“No chance he could have bumped me on the head on Saturday?”
“No, none, he was with me at the time and I really do trust the lad. But it is true he needs some positive influences in his life. There is only his mother at home and she needs assistance to point him in some new directions.”
Choosing to leave the thought hanging in the air, Ewan took a small notebook from his jacket pocket. “While you were resting, I took the liberty of making an appointment with your GP but unfortunately could only secure a 2:30 appointment for tomorrow afternoon and even then it is with a locum, a Doctor Sword. I took the further liberty of telephoning the Gayfield Square Police station and let them know you would be free to meet with Detective Chalmers at 1:00 pm. I felt the arrangement would be the most advantageous in consideration of your time and effort. This plan means you have the morning to do other things.” Ewan ventured a further idea, “Perhaps to rest.”
“How did you know my GP’s name?”
“No mystery. Each member has medical and personal contact names on record.”
“Oh, aye. Is my father still my emergency contact person?”
A few beats…
“I believe so. Should we perhaps change the designation to your good friend Eddie?”
“Probably. I don’t suppose it could be you?”
“That would be against club rules.” Ewan continued with a sad inflection, “But I believe I would always be informed.”
“Good, Eddie it is then.”
David filled his coffee cup without Ewan’s assistance, and wandered over to the window to look out at the fading light and the people below. Moments later Ewan joined him and a comfortable silence settled.
David broke into the quiet, “Everything changes in Edinburgh when the Festival crowds leave at the end of August. Our lives get back to normal and we baton down the hatches for autumn in the City.”
He changed the direction of his gaze, “Look at Sir Walter Scott sitting up there in his monument, staring down. Probably perplexed, wondering where all the people went. He was one of us you know?”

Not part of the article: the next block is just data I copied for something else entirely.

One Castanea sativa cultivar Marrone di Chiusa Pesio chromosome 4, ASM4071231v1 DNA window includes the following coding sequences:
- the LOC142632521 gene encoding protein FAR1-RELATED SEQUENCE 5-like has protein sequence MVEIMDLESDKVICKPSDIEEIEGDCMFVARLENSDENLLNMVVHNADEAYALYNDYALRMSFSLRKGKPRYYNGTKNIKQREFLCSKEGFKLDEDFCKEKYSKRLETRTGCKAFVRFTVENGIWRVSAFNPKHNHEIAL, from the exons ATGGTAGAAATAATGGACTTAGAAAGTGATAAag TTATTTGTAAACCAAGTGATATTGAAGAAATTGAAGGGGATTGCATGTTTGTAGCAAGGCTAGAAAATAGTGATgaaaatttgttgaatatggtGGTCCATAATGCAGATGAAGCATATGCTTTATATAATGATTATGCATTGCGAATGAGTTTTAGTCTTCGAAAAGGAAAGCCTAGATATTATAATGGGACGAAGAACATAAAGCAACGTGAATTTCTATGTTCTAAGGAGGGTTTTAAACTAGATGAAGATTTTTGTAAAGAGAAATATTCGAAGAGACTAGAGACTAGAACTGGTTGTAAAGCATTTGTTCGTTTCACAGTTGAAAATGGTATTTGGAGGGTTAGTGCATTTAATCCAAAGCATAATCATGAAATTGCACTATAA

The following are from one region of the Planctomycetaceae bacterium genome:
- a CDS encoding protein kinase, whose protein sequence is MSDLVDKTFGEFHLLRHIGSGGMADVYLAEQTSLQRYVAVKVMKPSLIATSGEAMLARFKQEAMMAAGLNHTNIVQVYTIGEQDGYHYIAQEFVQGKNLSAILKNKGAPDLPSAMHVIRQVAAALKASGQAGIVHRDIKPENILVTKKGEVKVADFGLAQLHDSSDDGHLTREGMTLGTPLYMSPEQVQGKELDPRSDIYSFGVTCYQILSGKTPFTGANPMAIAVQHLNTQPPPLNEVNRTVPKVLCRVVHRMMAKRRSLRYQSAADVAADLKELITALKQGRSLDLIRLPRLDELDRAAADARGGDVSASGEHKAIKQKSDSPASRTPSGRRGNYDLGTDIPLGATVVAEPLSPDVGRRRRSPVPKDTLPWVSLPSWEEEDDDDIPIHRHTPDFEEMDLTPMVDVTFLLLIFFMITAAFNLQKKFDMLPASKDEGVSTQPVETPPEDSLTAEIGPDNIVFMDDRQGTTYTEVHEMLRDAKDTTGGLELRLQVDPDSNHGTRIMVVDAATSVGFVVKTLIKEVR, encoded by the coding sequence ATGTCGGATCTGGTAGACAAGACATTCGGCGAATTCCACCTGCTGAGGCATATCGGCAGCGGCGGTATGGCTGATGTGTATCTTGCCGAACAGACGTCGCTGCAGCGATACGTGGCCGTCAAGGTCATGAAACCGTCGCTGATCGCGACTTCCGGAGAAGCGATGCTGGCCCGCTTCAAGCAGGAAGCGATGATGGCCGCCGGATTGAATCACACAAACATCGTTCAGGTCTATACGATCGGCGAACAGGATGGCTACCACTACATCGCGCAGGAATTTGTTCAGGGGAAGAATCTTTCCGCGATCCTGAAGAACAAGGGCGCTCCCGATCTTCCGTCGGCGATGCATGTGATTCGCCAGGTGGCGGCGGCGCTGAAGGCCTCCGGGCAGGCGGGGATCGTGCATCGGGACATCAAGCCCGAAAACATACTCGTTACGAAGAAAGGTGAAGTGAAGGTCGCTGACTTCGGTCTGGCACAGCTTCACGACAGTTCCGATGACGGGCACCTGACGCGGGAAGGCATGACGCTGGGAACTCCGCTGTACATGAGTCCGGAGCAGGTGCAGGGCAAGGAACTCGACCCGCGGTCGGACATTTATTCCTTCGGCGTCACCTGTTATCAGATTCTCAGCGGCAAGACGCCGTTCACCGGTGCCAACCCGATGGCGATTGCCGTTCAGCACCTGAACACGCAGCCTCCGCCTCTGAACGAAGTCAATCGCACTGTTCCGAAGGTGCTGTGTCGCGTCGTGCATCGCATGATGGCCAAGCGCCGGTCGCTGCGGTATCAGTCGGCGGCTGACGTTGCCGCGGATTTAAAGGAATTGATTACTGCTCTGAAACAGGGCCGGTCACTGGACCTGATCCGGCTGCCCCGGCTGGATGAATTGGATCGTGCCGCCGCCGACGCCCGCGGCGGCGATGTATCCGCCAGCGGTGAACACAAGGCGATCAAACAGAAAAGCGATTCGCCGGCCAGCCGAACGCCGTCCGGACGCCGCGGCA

“If you mean an advocate and a member of Golightly’s, certainly. And, one should add, a writer of fanciful stories of heroes, knights and ladies in distress. I believe today we would refer to him as a renaissance man. Although admittedly, the term usually implies a level of domestic flair, and I assume he had servants for all of that.”
“Aye, I don’t imagine he could produce a kheer like that one.” David nodded fondly in the direction of the empty dish.
“Yes, but what is more pertinent, is he too lived in turbulent times. I often stare at his image and I believe we are as much in need of inspiration as he was in his day. Just remember what we are dealing with right under our noses: a robbery with violence here in the club, a young person at the cusp of manhood and in need of guidance, and the senseless killing of your father.” Ewan coughed self-consciously as he chose those last words.
David refused to pick up on the cue. “I’ve seen a close-up of his statue. He doesn’t look inspired, not even happy.”
“Perhaps, but I prefer to think of him as contemplative as opposed to unhappy.”
David sat down. The calm in the room played a trick, mimicking those few seconds when the sea pulls back, building the energy of a tsunami and the shore becomes eerily silent.
“Ewan, I don’t think I know how to be happy. Not anymore.” He fixed his stare on the carpet.
After glancing around, Ewan crouched down at his side. “You have to choose it, David. You have to choose to be happy.”
David looked up momentarily as if to challenge what had just been said, but Ewan ignored him and went on. “I met your father twice, when you brought him here for visits. Unfortunately, I did not have the opportunity to get to know him well. But, two shining things were evident: both his love, and his admiration for you, his son. I recall his gestures, the way his eyes danced with affection as you spoke to others, and the arm he placed around your shoulders as you left the dining room on the last occasion I saw you together.”
David offered no argument, his eyes still cast down.
Ewan continued, “If I know anything in this world, it would be the man who loved you so well would be suffering if he knew how overwhelmingly despondent you are. I think he would say. Enough! Choose to be happy son. Choose life.”
“How?” was the only fractured word David managed.
“I would start with the music you are listening to. Miles Davis was a spectacular talent who could make his trumpet sound like the cry of a human voice, but he is not the man to lift your spirits. At least lay him aside until you can listen to him with some restored equilibrium. The rest needs to be built by you and with the help of people who care for you.”